Suffering god

A recent rape attack on a child in a temple raised the question on the various concepts of God. The days that followed cursing the perpetrators and criticizing nationalism, were the days to attack on God. Among them a post by my friend in his social network caught my attention. The premises brought forward as possible conclusions were three;

  1. There is no God.
  2. God is helpless.
  3. God is enjoying all these.

Reflecting on these, I added one more; God too is suffering with us.

A rape case is not an isolated case of suffering in this world. People participate in their own protest against the social evils in their own ways. Suffering is a phenomenon that has been witnessed in every phase of history irrespective of time and place. The case of syria highlights the aspect of suffering in our age. It must have been days or even years that they have slept a peaceful night. The events at concentration camps of Hitler, the World Wars and bombarded Hiroshima and Nagasaki aren’t unknown facts for us.

The problem of evil, described as one of the ever unsolved problems in philosophy, questions the existence of God in the circumstances of sufferings.

If God is benevolent and omnipotent, then why does suffering exist in this world

Thousands of arguments have been put forward throughout centuries and yet this remains a mystery.

Process theology demonstrates a God who is a great companion of all human experience. He takes the role of a fellow sufferer who understands the pain and problems of mankind. The holocausts at Auschwitz, persecutions at Iraq and Syria, world war etc. reveal one fact:

Either a lovable God who cares and shows compassion as a father doesn’t exist or such a God is not exempt from suffering.

If He really loves his creation, he must suffer; maybe more than any individual could ever endure. God has indeed more to suffer… he not only suffers for the victim but also for the perpetrator or the one who inflicts pain. The one who perpetrates a crime has indeed abused the free gift of intellect and will. This is like you give someone a book to real, but instead the person uses for some other purpose like burning the firewood for cooking. The significance of intellect and will has to be understood well for a better result.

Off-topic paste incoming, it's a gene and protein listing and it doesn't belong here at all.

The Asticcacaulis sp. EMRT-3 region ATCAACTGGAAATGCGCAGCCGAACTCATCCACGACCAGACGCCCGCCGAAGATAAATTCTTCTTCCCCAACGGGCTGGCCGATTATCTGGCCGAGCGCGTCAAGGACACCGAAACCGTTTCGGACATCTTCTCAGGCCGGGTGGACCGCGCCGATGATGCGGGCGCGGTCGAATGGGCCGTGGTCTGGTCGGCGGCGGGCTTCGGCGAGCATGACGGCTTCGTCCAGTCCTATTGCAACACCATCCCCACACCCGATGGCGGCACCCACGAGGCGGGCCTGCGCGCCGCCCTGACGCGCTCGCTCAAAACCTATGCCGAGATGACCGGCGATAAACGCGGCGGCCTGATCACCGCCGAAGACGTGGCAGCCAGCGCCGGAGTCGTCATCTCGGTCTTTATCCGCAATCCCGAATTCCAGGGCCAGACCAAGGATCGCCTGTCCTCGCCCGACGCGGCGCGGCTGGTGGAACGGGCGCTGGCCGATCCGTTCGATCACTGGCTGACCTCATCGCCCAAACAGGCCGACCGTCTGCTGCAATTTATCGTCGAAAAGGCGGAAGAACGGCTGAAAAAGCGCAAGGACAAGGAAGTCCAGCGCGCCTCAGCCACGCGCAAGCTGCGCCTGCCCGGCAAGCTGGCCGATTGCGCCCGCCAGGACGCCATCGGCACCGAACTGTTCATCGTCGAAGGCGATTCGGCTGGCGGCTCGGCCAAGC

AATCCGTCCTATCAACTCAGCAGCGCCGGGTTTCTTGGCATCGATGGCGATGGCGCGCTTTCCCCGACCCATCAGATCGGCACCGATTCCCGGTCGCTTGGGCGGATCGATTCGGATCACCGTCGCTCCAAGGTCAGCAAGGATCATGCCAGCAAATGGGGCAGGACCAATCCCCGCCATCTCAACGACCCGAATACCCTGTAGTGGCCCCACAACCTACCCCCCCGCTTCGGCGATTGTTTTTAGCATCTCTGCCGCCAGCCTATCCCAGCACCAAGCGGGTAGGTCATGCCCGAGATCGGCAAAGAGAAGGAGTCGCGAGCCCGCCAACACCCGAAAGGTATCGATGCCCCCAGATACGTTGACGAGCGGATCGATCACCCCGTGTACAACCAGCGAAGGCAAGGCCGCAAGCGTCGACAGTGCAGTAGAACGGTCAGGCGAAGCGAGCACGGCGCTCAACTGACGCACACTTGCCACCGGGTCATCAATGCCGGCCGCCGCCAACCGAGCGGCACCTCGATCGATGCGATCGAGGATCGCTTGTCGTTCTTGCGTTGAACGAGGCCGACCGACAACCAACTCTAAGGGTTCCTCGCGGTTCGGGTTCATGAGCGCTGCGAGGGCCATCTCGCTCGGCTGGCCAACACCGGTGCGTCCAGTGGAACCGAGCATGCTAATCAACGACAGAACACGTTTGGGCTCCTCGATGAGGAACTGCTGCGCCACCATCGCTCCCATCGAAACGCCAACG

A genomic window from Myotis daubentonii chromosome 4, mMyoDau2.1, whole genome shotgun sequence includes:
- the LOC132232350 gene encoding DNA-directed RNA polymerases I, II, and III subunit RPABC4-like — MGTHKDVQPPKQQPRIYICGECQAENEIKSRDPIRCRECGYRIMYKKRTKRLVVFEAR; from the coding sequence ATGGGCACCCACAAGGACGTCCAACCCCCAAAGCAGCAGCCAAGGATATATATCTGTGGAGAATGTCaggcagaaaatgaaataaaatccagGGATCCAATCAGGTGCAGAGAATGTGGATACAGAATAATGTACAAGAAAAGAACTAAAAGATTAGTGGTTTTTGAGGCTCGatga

Evolutionary science has been a starting point for various independent movements that lead to a concept of God who suffers with every creature of this earth. If each and every creature has to undergo certain pain in the whole process of evolution, then God can’t help himself to remain in the gallery and watch the show.

There needs to be a Reconciliation of divine power of God with that of human sufferings. A God who has a great desire to be with the people and suffer with them has a great importance in all religion. Thus, we have the daśāvatār (10 incarnations of lord Vishnu) in Hinduism. A striking aspect of Christianity is that they have a God who not only becomes word incarnate but also dies for the sins of the people. Here, God becomes an aspect of mockery and failure in front of mankind. But, at the same time, in reality He becomes the sacrificial lamb for the remissions of their sins.
The problem of today’s religion is that it pinpoints a God in the golden tabernacle and forgets that he is accompanying the beggar at the streets. I doubt how many churches still have Christ in them. It appears that He has left those treasuries long time ago. St. Lawrence realized this… and when he was asked to submit the wealth of the church he brought before the emperor all the poor and disabled and told ‘this is the wealth of the church.’ Sacred is seen even in the begging bowls…sacred are even the wounds of an injured… sacred are even the difficulties of common man.

Our discussions on the rape victim led to an anxiety from my friend; “I feel there is no God in a temple.””Should we continue our religious practices?” Instead of a direct answer, I would like to counter question; “Does God, who is the creator and sustainer of all this universe, and who is the owner of everything material and immaterial, need a building made of bricks and measures few square feets?”

Churches, temples and mosques are made for humans. They point to God, of course. But they too aren’t the untimate truth. Step down to the human realities; walk with the needs of the poor, be empathetic towards the victim. Without slightest doubt I would say you will meet God; the tortured, victim God. If you really declare your love to God, then its time to serve him; not in golden altars or high temples, rather in the suffering realities.


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